I have literally lost count of the number of times I’ve had “natural make up” done. Now, depending on what it’s for, this could be reasonably light or pancaked on like a mask. Make up is weird that way. Sometimes, you need a quarter inch of crap on your face to look fresh, apparently ~ and from a distance, it may look exactly that.
This shoot (above) was all about accidents, and yet it worked out SO well – I find that often happens when the people you’re casually working with are genuinely talented at what they do. Add a little passion, and voila!
The MUA from this shoot was a lady named Sophie; a Yonsei student who loved makeup and was learning about styling shoots. She had enough experience to understand that Base makeup was more than one color (several, in fact), lighting matters a lot, and she introduced me to ‘Fairy drops’ and ‘Kiss me’ mascara from Japan (running 20 bucks and 32, respectively). In Korea, every MUA loves Japanese mascara. It lengthens like nothing else.
Sophie experimented with golds and silvers and smokes and feathers and spent about an hour finding the right hair accessories but ultimately, she pulled off a great job, and I loved her work. She took 3 times as long as she should have but it was her second time on a shoot and she ended up nailing it.
I always admire MUAs. Part of the initiation into the professional work is the ability to work under immesne stress and do everything really fast.
Memorable quote from a fashionistical French MUA: “How dare you tell me that brows take anything less than 20 min for perfection?!? Ignorant shit.” Well, the general expectation is that 20 min and you’re done if the look is natural. I’ve seen people pull off 8min on commercial sets.
Yesterday, I shot a commercial for a great education company, and the lighting was a challenge. Lighting isn’t my job, but I know that it can make me look horrible so I always pay attention to it. The MUA had a large, ‘barely touched’ array of Japanese pigments set up (I love checking out their goods as they cost a fortune)…and she had a friendly disposition. However, when I took a look at the results, I looked washed out and pale. We had a go after I showed her a few snaps from my mobile album (as I shoot “naturally” quite often). I am painfully aware that my brows are uneven and need shaping, my face is very angular and needs color, my lips disappear because I am so pale, etc etc etc. Since I was playing a teacher, I wanted to look alive. I was also dehydrated that day, and while you can get away with just about anything when you’re 21, ‘I’ cannot.
Trial two left me with somewhat harsh, thickly outlined black eyes and better brows, but time was up.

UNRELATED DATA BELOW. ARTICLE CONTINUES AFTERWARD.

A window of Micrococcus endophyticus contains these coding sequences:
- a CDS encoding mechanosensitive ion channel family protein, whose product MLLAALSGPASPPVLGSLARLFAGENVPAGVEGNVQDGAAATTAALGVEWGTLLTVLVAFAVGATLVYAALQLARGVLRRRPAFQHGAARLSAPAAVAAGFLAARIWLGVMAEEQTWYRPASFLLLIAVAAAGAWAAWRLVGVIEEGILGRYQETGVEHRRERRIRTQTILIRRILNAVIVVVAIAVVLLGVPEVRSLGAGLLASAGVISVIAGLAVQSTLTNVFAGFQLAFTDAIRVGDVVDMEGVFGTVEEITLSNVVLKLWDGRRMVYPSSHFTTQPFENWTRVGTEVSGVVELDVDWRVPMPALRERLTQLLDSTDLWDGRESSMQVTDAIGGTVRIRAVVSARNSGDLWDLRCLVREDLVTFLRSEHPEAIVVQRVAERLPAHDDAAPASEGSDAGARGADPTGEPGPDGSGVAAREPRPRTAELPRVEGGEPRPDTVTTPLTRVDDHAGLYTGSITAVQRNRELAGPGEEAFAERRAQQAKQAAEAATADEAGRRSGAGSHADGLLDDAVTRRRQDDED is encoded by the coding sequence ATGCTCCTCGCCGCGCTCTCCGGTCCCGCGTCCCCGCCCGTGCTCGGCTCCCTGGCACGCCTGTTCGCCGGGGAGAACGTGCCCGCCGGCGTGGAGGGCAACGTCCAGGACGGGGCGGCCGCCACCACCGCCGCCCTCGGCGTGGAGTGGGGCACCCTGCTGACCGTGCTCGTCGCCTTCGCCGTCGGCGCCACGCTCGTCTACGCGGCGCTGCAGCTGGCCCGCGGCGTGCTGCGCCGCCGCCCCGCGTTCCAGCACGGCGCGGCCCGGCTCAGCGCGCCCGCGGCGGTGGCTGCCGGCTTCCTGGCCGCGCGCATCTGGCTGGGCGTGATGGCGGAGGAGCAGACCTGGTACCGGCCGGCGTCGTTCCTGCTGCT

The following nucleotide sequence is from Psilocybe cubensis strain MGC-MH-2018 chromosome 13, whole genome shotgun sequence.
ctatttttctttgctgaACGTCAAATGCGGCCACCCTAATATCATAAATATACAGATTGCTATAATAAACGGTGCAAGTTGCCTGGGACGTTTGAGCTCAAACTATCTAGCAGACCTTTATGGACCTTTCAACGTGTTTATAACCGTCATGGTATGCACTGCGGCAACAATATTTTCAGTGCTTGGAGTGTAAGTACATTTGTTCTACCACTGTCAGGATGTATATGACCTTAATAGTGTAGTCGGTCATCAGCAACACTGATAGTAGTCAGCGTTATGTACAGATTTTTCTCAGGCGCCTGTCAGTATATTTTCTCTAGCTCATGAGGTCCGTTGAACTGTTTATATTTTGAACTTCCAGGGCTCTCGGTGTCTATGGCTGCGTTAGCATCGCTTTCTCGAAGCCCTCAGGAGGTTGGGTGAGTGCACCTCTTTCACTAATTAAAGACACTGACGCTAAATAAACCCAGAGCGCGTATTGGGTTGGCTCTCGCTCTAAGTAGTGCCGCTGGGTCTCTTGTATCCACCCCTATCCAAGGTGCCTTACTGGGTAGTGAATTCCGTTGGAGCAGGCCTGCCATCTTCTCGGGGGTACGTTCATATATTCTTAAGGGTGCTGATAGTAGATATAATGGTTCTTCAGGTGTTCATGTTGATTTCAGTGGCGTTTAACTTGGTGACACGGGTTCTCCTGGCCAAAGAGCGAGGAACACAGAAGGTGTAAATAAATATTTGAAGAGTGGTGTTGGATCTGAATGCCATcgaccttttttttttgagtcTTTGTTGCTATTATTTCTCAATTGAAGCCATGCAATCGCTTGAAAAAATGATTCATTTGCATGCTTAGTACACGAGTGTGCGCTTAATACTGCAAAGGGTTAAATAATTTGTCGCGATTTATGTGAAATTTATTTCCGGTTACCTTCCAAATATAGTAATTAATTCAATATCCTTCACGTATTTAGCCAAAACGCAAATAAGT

A few of my words of wisdom to actors and directors choosing MUAs, or MUAs interested in getting into film:
-choose freelancers that can do hair. There is a good chance it’s needed and it’s always appreciated. I know many actors and models can do their own but some of us are terrible at it
-Talk to your model. There is a good chance that they know exactly how they need to be made up and can point you to their flaws fast
-Yes, you should be used to working under lots of time pressure and the lighting probably will suck so experience is terrific
-Google the face you’re making up the day before if possible
-Don’t show up to your shoot with make-up one unless it’s a light base such as BB cream (and they may remove it)
-Don’t wash your hair in the morning and leave it damp (they will fry it)
-MUAS: exotic, “difficult to purchase locally” Waterproof mascara and kohl may make
you feel more comfortable but it will ruin your models eyes (mine are still black this morning)
-PLEASE AVOID USING THE SAME MASCARA WANDS FOR ALL OF US. I have only met 2 MUAs who actually considered that bacteria spreads
-bring your own shoes to help out the stylist, especially if you’re in a country that has a different size system
-bring bras that are flesh toned and DARKER than your own flesh or they may show right through your blouse
-just buy new nylons. Mine always find ways to rip on the way there
-if you’re a freelance MUA and leaving after you apply make-up, leave your models a sample of their lip colour or they will talk it right off and be stuck/ Alternatively, savvy actors can buy a cheap palette for touch ups if there is a lowish budget shoot going on to prevent this
-DO bother to get bi-monthly manicures and if you’re shooting, keep the colours nude or just use clear base. I have had many occasions when it was just assumed I would have pretty fingers (I don’t, but I do take care of them), and the shoot had nothing to do with hands